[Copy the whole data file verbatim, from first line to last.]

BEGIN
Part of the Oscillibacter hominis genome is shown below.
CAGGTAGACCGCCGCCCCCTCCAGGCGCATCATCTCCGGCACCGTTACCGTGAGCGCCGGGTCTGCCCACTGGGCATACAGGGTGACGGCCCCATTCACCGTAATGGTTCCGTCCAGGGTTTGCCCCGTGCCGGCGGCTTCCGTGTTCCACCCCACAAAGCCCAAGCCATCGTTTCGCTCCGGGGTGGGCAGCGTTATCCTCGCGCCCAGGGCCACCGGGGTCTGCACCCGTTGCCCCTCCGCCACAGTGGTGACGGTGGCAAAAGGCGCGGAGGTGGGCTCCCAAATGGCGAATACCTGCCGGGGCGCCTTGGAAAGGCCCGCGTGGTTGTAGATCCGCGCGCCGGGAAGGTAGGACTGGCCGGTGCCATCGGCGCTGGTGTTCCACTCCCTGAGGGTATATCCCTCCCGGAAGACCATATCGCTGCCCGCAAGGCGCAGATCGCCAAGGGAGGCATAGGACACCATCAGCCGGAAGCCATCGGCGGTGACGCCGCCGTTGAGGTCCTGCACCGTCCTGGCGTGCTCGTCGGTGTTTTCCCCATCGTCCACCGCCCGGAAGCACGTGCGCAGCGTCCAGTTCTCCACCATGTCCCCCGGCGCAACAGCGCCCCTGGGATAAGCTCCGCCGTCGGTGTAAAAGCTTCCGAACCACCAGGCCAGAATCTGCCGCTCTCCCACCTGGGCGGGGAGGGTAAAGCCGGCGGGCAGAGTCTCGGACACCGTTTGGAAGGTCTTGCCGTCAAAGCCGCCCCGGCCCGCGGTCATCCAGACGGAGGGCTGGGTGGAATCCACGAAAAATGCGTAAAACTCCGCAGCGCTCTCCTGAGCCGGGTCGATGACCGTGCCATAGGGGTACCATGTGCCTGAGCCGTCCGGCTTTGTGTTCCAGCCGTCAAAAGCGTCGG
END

Part of the Oscillibacter hominis genome is shown below.
CAGGTAGACCGCCGCCCCCTCCAGGCGCATCATCTCCGGCACCGTTACCGTGAGCGCCGGGTCTGCCCACTGGGCATACAGGGTGACGGCCCCATTCACCGTAATGGTTCCGTCCAGGGTTTGCCCCGTGCCGGCGGCTTCCGTGTTCCACCCCACAAAGCCCAAGCCATCGTTTCGCTCCGGGGTGGGCAGCGTTATCCTCGCGCCCAGGGCCACCGGGGTCTGCACCCGTTGCCCCTCCGCCACAGTGGTGACGGTGGCAAAAGGCGCGGAGGTGGGCTCCCAAATGGCGAATACCTGCCGGGGCGCCTTGGAAAGGCCCGCGTGGTTGTAGATCCGCGCGCCGGGAAGGTAGGACTGGCCGGTGCCATCGGCGCTGGTGTTCCACTCCCTGAGGGTATATCCCTCCCGGAAGACCATATCGCTGCCCGCAAGGCGCAGATCGCCAAGGGAGGCATAGGACACCATCAGCCGGAAGCCATCGGCGGTGACGCCGCCGTTGAGGTCCTGCACCGTCCTGGCGTGCTCGTCGGTGTTTTCCCCATCGTCCACCGCCCGGAAGCACGTGCGCAGCGTCCAGTTCTCCACCATGTCCCCCGGCGCAACAGCGCCCCTGGGATAAGCTCCGCCGTCGGTGTAAAAGCTTCCGAACCACCAGGCCAGAATCTGCCGCTCTCCCACCTGGGCGGGGAGGGTAAAGCCGGCGGGCAGAGTCTCGGACACCGTTTGGAAGGTCTTGCCGTCAAAGCCGCCCCGGCCCGCGGTCATCCAGACGGAGGGCTGGGTGGAATCCACGAAAAATGCGTAAAACTCCGCAGCGCTCTCCTGAGCCGGGTCGATGACCGTGCCATAGGGGTACCATGTGCCTGAGCCGTCCGGCTTTGTGTTCCAGCCGTCAAAAGCGTCGG